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Russian Cavalry Vedette, Crimea 1854-55
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Russian Cavalry Vedette, Crimea 1854-55

Measurements: Overall: 27cm (10.5in) x 32cm (12.25in)



Watercolour on paper

William Simpson (1823-1899) escaped the deprivations of a harsh Glasgow childhood and the abuse a drunken father to become one of the leading 'special artists' of the Victorian age. He began his professional career preparing scenes of the Crimean War for the London printmaking firm of Colnaghi before travelling to the Crimea in person to make sketches of Sebastopol ahead of its fall. His special status as a correspondent and artist brought him into contact with senior commanders as well as Roger Fenton who took his photograph. He witnessed several all out assaults on the Sebastopol and was at the front when the city finally surrendered in the autumn of 1855.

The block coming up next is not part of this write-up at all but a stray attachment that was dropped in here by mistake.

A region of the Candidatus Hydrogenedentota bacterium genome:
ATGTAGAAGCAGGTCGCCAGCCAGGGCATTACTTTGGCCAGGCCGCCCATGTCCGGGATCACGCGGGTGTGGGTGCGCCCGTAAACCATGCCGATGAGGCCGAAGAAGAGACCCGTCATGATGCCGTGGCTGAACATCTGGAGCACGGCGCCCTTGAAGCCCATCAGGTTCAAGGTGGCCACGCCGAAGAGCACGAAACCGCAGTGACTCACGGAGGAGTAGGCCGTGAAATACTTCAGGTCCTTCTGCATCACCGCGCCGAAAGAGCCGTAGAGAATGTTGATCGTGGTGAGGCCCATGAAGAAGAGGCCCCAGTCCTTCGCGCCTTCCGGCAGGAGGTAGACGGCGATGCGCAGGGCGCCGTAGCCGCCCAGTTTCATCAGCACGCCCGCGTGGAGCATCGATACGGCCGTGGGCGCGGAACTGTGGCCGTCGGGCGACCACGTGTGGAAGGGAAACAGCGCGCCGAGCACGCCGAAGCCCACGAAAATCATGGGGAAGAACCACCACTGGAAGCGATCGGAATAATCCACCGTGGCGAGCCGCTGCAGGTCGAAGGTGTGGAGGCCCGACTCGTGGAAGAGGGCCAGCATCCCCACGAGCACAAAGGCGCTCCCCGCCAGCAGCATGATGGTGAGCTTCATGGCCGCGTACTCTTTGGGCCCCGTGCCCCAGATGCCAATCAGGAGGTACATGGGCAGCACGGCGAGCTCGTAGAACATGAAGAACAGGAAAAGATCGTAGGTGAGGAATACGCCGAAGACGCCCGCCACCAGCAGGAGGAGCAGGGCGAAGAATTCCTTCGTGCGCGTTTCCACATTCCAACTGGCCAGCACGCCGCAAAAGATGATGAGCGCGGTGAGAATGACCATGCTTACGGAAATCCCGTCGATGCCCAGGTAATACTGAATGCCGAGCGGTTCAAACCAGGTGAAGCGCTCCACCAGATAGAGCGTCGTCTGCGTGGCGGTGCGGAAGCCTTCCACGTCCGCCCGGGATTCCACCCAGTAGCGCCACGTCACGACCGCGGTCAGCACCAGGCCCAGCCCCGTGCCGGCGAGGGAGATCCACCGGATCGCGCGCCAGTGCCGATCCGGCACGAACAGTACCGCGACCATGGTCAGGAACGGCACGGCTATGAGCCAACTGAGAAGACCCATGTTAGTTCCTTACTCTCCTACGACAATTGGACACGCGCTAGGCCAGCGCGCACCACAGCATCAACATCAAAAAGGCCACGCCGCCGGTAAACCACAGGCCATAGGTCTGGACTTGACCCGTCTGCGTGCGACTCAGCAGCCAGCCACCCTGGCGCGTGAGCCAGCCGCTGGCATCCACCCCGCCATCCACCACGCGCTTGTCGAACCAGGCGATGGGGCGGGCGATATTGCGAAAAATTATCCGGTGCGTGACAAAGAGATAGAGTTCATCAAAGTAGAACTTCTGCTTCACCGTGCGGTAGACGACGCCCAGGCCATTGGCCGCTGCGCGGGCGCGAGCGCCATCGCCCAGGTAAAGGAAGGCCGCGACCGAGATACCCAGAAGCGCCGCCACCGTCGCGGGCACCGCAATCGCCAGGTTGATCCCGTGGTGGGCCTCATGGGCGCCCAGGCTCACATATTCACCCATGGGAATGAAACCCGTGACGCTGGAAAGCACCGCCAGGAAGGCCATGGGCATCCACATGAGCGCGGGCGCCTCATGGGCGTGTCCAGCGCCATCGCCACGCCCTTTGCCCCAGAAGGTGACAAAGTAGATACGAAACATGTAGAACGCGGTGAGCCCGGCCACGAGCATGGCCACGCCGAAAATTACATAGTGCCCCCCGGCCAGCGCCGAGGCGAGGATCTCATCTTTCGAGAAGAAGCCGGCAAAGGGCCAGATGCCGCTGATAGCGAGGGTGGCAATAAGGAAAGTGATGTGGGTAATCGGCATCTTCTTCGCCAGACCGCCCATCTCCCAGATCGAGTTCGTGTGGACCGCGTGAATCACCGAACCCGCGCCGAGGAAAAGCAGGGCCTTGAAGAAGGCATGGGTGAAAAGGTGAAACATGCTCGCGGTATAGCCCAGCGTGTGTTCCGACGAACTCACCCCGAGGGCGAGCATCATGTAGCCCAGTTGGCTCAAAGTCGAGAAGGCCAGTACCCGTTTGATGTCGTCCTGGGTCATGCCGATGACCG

Simpson dedicated his collection of Crimean lithographs to Queen Victoria whose patronage he enjoyed for the rest of his life, and he was a frequent visitor to Windsor Castle and Balmoral. In the late 1850s he was sent to India to sketch scenes relating to the Indian Mutiny. He covered events for the Illustrated London News including the marriage of the Czarevich in St Petersburg in 1866. In 1868 he covered the Abyssinian Campaign and in 1870 the Franco-Prussian War. At the front he took the precaution of making sketches on cigarette papers which could be smoked in the event of arrest as a spy. In 1873, during an around the world trip, Simpson took time out to cover the Modoc Indian War in Northern California and Southern Oregon. Two years later he accompanied the Prince of Wales on his Indian Tour and in 1877 visited the excavations of Schlieman at Troy. In 1878 he accompanied the Peshawar Valley Field Force into Afghanistan and later requested to follow Sir Louis Cavagnari’s ill-fated mission to Kabul, with the specific intention of visiting the Bamyan Buddhas that were to be dynamited by the Taliban in 2001.